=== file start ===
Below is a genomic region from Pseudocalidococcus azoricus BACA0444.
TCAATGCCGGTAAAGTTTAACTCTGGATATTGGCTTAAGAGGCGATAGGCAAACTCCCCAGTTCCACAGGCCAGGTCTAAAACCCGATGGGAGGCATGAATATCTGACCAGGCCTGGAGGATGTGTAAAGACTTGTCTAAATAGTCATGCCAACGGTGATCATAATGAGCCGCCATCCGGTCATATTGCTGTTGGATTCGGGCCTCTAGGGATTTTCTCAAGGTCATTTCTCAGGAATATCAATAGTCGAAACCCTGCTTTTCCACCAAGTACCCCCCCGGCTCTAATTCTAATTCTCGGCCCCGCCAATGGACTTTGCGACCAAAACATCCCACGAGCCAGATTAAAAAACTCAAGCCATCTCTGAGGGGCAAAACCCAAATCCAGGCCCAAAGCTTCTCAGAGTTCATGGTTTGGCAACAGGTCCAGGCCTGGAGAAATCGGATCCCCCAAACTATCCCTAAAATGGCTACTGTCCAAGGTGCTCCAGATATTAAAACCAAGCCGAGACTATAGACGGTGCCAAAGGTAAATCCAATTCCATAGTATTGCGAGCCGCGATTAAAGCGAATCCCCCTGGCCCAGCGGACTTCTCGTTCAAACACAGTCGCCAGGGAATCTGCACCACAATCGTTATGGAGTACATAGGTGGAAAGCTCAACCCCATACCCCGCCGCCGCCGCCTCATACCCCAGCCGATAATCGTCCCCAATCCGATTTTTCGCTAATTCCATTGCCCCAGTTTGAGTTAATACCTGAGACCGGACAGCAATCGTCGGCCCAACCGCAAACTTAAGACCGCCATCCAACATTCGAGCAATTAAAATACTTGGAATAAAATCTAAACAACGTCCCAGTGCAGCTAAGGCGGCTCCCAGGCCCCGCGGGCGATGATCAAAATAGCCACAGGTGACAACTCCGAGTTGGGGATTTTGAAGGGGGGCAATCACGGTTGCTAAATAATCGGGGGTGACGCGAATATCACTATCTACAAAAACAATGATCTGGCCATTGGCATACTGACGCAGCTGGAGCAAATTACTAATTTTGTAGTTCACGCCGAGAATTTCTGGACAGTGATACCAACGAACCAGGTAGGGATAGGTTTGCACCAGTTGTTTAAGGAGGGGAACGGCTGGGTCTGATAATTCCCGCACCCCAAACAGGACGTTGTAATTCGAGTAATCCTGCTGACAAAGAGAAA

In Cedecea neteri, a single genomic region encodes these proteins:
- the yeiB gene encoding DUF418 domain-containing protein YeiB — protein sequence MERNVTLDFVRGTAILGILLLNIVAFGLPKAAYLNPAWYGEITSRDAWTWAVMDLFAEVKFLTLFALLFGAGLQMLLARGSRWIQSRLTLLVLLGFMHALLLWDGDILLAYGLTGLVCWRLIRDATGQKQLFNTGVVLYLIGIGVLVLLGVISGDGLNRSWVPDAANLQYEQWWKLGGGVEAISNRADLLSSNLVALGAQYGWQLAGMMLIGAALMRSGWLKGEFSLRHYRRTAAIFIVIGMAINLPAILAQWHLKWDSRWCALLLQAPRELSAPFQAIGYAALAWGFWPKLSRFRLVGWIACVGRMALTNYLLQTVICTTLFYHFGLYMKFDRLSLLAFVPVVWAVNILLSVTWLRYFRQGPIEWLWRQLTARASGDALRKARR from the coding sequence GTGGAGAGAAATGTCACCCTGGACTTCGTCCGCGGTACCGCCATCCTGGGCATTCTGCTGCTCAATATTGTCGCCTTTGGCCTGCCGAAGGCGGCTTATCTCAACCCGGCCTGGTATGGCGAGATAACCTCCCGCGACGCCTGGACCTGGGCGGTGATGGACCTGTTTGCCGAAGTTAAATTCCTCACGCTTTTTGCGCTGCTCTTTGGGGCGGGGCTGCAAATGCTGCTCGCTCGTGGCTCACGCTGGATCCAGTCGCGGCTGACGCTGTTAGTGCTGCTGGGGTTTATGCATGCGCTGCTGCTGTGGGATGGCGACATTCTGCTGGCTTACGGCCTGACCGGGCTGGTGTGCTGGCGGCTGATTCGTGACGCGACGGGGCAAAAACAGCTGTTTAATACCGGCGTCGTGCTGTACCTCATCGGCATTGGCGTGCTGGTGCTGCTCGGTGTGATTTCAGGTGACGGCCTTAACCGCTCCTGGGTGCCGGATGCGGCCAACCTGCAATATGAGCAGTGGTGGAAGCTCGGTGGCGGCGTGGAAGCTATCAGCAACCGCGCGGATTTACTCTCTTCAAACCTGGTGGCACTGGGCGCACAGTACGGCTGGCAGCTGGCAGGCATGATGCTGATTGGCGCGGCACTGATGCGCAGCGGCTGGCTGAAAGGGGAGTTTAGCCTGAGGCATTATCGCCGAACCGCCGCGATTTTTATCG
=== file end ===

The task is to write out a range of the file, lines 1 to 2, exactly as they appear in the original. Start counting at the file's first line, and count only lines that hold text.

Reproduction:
Below is a genomic region from Pseudocalidococcus azoricus BACA0444.
TCAATGCCGGTAAAGTTTAACTCTGGATATTGGCTTAAGAGGCGATAGGCAAACTCCCCAGTTCCACAGGCCAGGTCTAAAACCCGATGGGAGGCATGAATATCTGACCAGGCCTGGAGGATGTGTAAAGACTTGTCTAAATAGTCATGCCAACGGTGATCATAATGAGCCGCCATCCGGTCATATTGCTGTTGGATTCGGGCCTCTAGGGATTTTCTCAAGGTCATTTCTCAGGAATATCAATAGTCGAAACCCTGCTTTTCCACCAAGTACCCCCCCGGCTCTAATTCTAATTCTCGGCCCCGCCAATGGACTTTGCGACCAAAACATCCCACGAGCCAGATTAAAAAACTCAAGCCATCTCTGAGGGGCAAAACCCAAATCCAGGCCCAAAGCTTCTCAGAGTTCATGGTTTGGCAACAGGTCCAGGCCTGGAGAAATCGGATCCCCCAAACTATCCCTAAAATGGCTACTGTCCAAGGTGCTCCAGATATTAAAACCAAGCCGAGACTATAGACGGTGCCAAAGGTAAATCCAATTCCATAGTATTGCGAGCCGCGATTAAAGCGAATCCCCCTGGCCCAGCGGACTTCTCGTTCAAACACAGTCGCCAGGGAATCTGCACCACAATCGTTATGGAGTACATAGGTGGAAAGCTCAACCCCATACCCCGCCGCCGCCGCCTCATACCCCAGCCGATAATCGTCCCCAATCCGATTTTTCGCTAATTCCATTGCCCCAGTTTGAGTTAATACCTGAGACCGGACAGCAATCGTCGGCCCAACCGCAAACTTAAGACCGCCATCCAACATTCGAGCAATTAAAATACTTGGAATAAAATCTAAACAACGTCCCAGTGCAGCTAAGGCGGCTCCCAGGCCCCGCGGGCGATGATCAAAATAGCCACAGGTGACAACTCCGAGTTGGGGATTTTGAAGGGGGGCAATCACGGTTGCTAAATAATCGGGGGTGACGCGAATATCACTATCTACAAAAACAATGATCTGGCCATTGGCATACTGACGCAGCTGGAGCAAATTACTAATTTTGTAGTTCACGCCGAGAATTTCTGGACAGTGATACCAACGAACCAGGTAGGGATAGGTTTGCACCAGTTGTTTAAGGAGGGGAACGGCTGGGTCTGATAATTCCCGCACCCCAAACAGGACGTTGTAATTCGAGTAATCCTGCTGACAAAGAGAAA